The results are spectacular. Running on twin 1.5 SU carbs and restricted by the Mini design's less-than-efficient side radiator, a Swiftune 1293 engine will generate 130hp and rev to 8,500rpm - with serious power coming in from around 5,500rpm and 8,000rpm routinely used in the heat of battle. For comparison, a production Cooper S came out of the factory with about 60bhp and, as I found to my cost on more than one occasion, you could rev its standard A Series to 8,500rpm, but only once.
The A Series is an engineering miracle in many ways, although crankily it doesn't respond that well to fuel injection. Who cares about that though when, with split Weber carbs, a road-spec motor will churn out over 140hp? With a turbo and a single carb, the Computervision Metro Turbos from the Historic Touring Car Challenge produce 235hp, all with the same crank and rods.
That combination doesn't come cheap. A full-house Swiftune 1293 drivetrain will rush you the thick end of £20,000, but that is for a properly complete engine with a gearbox, carburettors, starter motor, alternator, radiator, fans, pulleys, belts, coils, the lot. If you decide to go racing with a Lotus Cortina instead, an engine for one of them will cost you about the same money, but that's minus just about everything. A Rocket gearbox alone is £1,500.
Incredibly, both Swiftune and the outside specialists they work with are still coming up with performance mods for the venerable A Series motor. "After working on the same engine for fifty years you'd think there wouldn't be anything new, but you never stop learning. Materials have improved a lot. Better grades of steel and aluminium all help on the durability side."
Considering the age of the design, the power they're producing and the revs they're going to, Swiftune As are incredibly reliable. Over half of the engines at this year's Goodwood Members meeting - 32 out of 60 - were Swiftune units. There were no engine blowups. One dropped out of the final when the fanbelt fell off, another dropped out of a heat when a distributor cap post turned, breaking the rotor arm.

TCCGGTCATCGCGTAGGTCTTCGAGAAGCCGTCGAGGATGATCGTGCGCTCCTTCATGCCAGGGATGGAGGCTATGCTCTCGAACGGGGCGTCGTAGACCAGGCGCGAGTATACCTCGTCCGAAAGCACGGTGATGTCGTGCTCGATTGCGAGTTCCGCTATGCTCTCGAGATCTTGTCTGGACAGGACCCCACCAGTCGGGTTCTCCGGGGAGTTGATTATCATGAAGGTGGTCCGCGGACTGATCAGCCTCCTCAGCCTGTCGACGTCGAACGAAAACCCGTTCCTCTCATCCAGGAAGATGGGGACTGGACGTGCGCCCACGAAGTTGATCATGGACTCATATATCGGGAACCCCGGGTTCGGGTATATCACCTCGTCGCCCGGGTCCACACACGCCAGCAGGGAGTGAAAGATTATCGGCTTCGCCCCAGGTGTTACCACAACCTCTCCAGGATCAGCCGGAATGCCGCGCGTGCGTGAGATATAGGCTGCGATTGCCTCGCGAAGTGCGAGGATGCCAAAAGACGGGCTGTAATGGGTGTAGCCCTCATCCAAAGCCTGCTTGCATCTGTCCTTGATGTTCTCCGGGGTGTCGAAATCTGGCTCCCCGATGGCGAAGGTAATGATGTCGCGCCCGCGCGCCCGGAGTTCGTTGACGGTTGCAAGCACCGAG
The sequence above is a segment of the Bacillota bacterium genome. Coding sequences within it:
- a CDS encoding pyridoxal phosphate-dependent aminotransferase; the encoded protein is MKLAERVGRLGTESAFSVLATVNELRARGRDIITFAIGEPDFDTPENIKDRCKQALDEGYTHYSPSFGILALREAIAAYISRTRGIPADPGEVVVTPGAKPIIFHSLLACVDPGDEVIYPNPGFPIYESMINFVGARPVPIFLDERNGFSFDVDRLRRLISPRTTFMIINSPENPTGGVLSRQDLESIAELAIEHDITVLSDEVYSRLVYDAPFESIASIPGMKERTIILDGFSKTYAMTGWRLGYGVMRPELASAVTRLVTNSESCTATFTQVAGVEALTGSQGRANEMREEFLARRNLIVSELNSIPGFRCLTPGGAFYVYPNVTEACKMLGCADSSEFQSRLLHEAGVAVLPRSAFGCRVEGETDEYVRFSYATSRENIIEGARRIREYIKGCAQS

"If you look after it and regularly service it, without overheating or abusing it, you can buy and use an engine and give it a rebuild every 10-12 hours, which is pretty much a season. Do that for two or three seasons, and then you'll maybe be looking at getting another one." Swiftune does its utmost to keep customers out on the track with competition engine rebuilds to fit in with racing schedules.
Today's Mini racing regs are designed to keep historic racing Minis close to factory Cooper S spec, within the bounds of common sense and parts availability. That chimes nicely with Nick's own idea of a racing Mini, which is one that is as clean and as standard looking as possible. Swiftune's FIA-spec race cars have road car-style door cards, dash parcel shelf trim and a centre console key ignition. Nick's Willow 2 race car, which was built on a 100-day schedule last year, features the brilliant period touch of stuck-on heated front screen elements. They're not actually functional but they look so right.
Willow 2 even has an Extendaswitch or two, fondly remembered from my own days of owning a light blue Mk 1 Mini with floor-mounted button starter, sliding windows and string-pull doorlatches. Fixed seat belts stopped me reaching the dash toggle switches, so if I wanted to operate the lights or wipers it was a case of buying slip-on Extendaswitches.
FIA regs outlaw swapping the Mini's original timing chain design for a belt-drive conversion. Same goes for the points and condenser ignition system, which must be retained in some form (Swiftune makes its own), but the rocking-horse-poo status of genuine Cooper S conrods means that replacement and available H-beam items are allowed. "The scrutineers sort of turn a blind eye to that because they know the score."
The only parts Swiftune brings in from outside the UK are the specialist Koni shocks and electronic distributors, which both come from Holland, and the valves, which are made in the States. They export loads of stuff to Japan, as you'd expect, and also to China and Taiwan, but their main sales are at home. "Everything we build engine-wise is 95 per cent race. That market at the moment is predominantly English."
Trying to save yourself some money by buying what looks like a cheap racing Mini can easily turn into a false economy. Cars at this level of tune need to be properly built. Nick tells a salutary tale about a well-heeled chap who was expressing an interest in one of Swiftune's cars, only to balk at the £50k price, which was about twice that of a Scandinavian car he'd seen elsewhere. Ignoring Swiftune's well-meant advice that a racing Mini would end up costing him £50k whatever happened, he bought the cheap Scandi car. On the first lap at Silverstone it dropped a valve and ended up in Swiftune's shop, where quite a few other shortcomings were noticed. Getting it to a decent start point cost yer man £60k. He eventually sold it for £50k having spent a total of £110,000 on it.